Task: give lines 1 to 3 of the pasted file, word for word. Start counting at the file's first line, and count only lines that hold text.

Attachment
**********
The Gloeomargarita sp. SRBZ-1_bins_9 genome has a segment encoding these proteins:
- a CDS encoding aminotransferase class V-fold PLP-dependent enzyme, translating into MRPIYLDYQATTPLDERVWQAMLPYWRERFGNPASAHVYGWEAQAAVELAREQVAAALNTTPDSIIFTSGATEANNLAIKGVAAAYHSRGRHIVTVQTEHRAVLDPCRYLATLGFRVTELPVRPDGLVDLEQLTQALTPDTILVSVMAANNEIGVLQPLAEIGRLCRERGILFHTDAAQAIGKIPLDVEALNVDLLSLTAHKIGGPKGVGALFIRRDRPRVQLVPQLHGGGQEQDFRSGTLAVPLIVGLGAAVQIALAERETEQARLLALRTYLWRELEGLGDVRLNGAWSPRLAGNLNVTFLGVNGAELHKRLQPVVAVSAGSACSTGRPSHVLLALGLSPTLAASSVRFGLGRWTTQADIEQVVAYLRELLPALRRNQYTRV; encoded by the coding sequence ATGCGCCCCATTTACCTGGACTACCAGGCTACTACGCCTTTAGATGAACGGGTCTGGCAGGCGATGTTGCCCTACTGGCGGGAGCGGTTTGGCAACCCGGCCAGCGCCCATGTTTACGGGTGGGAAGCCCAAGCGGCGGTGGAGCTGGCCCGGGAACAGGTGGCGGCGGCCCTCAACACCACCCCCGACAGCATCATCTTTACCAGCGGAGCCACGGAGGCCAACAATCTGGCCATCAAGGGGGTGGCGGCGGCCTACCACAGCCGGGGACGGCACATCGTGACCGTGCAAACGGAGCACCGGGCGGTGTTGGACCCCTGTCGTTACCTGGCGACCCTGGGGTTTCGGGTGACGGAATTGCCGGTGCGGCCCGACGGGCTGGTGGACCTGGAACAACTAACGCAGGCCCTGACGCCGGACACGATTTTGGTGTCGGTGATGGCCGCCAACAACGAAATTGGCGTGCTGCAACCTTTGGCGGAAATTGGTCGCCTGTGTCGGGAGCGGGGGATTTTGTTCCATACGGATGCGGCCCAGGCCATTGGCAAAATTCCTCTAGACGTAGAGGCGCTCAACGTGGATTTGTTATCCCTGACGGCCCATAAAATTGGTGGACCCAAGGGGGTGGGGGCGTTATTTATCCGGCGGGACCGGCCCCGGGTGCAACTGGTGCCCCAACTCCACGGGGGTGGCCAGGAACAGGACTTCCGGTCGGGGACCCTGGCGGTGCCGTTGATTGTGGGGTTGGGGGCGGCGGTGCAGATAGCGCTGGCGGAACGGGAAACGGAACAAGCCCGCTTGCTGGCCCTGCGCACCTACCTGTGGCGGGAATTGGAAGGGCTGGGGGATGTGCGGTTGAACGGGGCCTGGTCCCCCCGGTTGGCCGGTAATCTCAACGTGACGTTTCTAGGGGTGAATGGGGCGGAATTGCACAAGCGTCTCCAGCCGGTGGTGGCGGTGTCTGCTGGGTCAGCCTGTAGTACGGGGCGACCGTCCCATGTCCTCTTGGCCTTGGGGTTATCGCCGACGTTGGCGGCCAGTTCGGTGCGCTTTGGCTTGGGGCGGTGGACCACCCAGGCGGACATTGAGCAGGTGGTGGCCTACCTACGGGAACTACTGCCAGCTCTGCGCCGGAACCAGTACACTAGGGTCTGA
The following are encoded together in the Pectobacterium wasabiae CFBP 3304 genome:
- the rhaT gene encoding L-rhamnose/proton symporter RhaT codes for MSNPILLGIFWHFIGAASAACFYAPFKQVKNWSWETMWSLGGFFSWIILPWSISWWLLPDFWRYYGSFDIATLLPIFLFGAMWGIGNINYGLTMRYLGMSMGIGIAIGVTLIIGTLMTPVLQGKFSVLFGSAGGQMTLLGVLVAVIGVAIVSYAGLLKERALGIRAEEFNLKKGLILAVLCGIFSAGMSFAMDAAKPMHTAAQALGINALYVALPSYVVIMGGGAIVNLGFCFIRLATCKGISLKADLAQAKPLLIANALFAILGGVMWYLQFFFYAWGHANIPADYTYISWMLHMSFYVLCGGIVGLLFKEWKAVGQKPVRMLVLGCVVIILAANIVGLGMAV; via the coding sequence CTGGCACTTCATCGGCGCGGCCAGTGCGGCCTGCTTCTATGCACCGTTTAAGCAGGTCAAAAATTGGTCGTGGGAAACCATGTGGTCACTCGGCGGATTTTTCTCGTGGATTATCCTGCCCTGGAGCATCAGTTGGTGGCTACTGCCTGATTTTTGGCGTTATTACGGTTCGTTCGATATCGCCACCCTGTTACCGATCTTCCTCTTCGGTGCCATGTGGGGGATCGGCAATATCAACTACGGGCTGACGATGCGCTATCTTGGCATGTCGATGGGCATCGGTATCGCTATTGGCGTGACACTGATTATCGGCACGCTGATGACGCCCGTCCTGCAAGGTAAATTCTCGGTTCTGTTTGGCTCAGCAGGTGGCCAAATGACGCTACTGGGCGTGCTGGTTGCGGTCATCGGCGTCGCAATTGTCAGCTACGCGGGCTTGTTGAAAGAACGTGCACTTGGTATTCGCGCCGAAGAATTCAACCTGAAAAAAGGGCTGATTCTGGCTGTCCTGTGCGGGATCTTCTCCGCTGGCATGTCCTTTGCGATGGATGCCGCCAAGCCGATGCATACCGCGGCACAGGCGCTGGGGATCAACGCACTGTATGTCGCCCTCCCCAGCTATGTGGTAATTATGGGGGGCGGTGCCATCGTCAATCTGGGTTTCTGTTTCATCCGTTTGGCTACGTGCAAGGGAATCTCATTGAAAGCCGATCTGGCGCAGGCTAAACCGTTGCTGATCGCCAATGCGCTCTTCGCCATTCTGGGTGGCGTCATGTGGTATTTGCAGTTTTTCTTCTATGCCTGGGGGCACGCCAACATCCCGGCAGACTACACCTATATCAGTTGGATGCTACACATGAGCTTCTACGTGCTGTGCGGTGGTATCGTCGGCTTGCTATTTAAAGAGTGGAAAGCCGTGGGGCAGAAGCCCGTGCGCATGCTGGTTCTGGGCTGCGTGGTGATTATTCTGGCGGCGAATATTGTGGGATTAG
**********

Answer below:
The Gloeomargarita sp. SRBZ-1_bins_9 genome has a segment encoding these proteins:
- a CDS encoding aminotransferase class V-fold PLP-dependent enzyme, translating into MRPIYLDYQATTPLDERVWQAMLPYWRERFGNPASAHVYGWEAQAAVELAREQVAAALNTTPDSIIFTSGATEANNLAIKGVAAAYHSRGRHIVTVQTEHRAVLDPCRYLATLGFRVTELPVRPDGLVDLEQLTQALTPDTILVSVMAANNEIGVLQPLAEIGRLCRERGILFHTDAAQAIGKIPLDVEALNVDLLSLTAHKIGGPKGVGALFIRRDRPRVQLVPQLHGGGQEQDFRSGTLAVPLIVGLGAAVQIALAERETEQARLLALRTYLWRELEGLGDVRLNGAWSPRLAGNLNVTFLGVNGAELHKRLQPVVAVSAGSACSTGRPSHVLLALGLSPTLAASSVRFGLGRWTTQADIEQVVAYLRELLPALRRNQYTRV; encoded by the coding sequence ATGCGCCCCATTTACCTGGACTACCAGGCTACTACGCCTTTAGATGAACGGGTCTGGCAGGCGATGTTGCCCTACTGGCGGGAGCGGTTTGGCAACCCGGCCAGCGCCCATGTTTACGGGTGGGAAGCCCAAGCGGCGGTGGAGCTGGCCCGGGAACAGGTGGCGGCGGCCCTCAACACCACCCCCGACAGCATCATCTTTACCAGCGGAGCCACGGAGGCCAACAATCTGGCCATCAAGGGGGTGGCGGCGGCCTACCACAGCCGGGGACGGCACATCGTGACCGTGCAAACGGAGCACCGGGCGGTGTTGGACCCCTGTCGTTACCTGGCGACCCTGGGGTTTCGGGTGACGGAATTGCCGGTGCGGCCCGACGGGCTGGTGGACCTGGAACAACTAACGCAGGCCCTGACGCCGGACACGATTTTGGTGTCGGTGATGGCCGCCAACAACGAAATTGGCGTGCTGCAACCTTTGGCGGAAATTGGTCGCCTGTGTCGGGAGCGGGGGATTTTGTTCCATACGGATGCGGCCCAGGCCATTGGCAAAATTCCTCTAGACGTAGAGGCGCTCAACGTGGATTTGTTATCCCTGACGGCCCATAAAATTGGTGGACCCAAGGGGGTGGGGGCGTTATTTATCCGGCGGGACCGGCCCCGGGTGCAACTGGTGCCCCAACTCCACGGGGGTGGCCAGGAACAGGACTTCCGGTCGGGGACCCTGGCGGTGCCGTTGATTGTGGGGTTGGGGGCGGCGGTGCAGATAGCGCTGGCGGAACGGGAAACGGAACAAGCCCGCTTGCTGGCCCTGCGCACCTACCTGTGGCGGGAATTGGAAGGGCTGGGGGATGTGCGGTTGAACGGGGCCTGGTCCCCCCGGTTGGCCGGTAATCTCAACGTGACGTTTCTAGGGGTGAATGGGGCGGAATTGCACAAGCGTCTCCAGCCGGTGGTGGCGGTGTCTGCTGGGTCAGCCTGTAGTACGGGGCGACCGTCCCATGTCCTCTTGGCCTTGGGGTTATCGCCGACGTTGGCGGCCAGTTCGGTGCGCTTTGGCTTGGGGCGGTGGACCACCCAGGCGGACATTGAGCAGGTGGTGGCCTACCTACGGGAACTACTGCCAGCTCTGCGCCGGAACCAGTACACTAGGGTCTGA
The following are encoded together in the Pectobacterium wasabiae CFBP 3304 genome: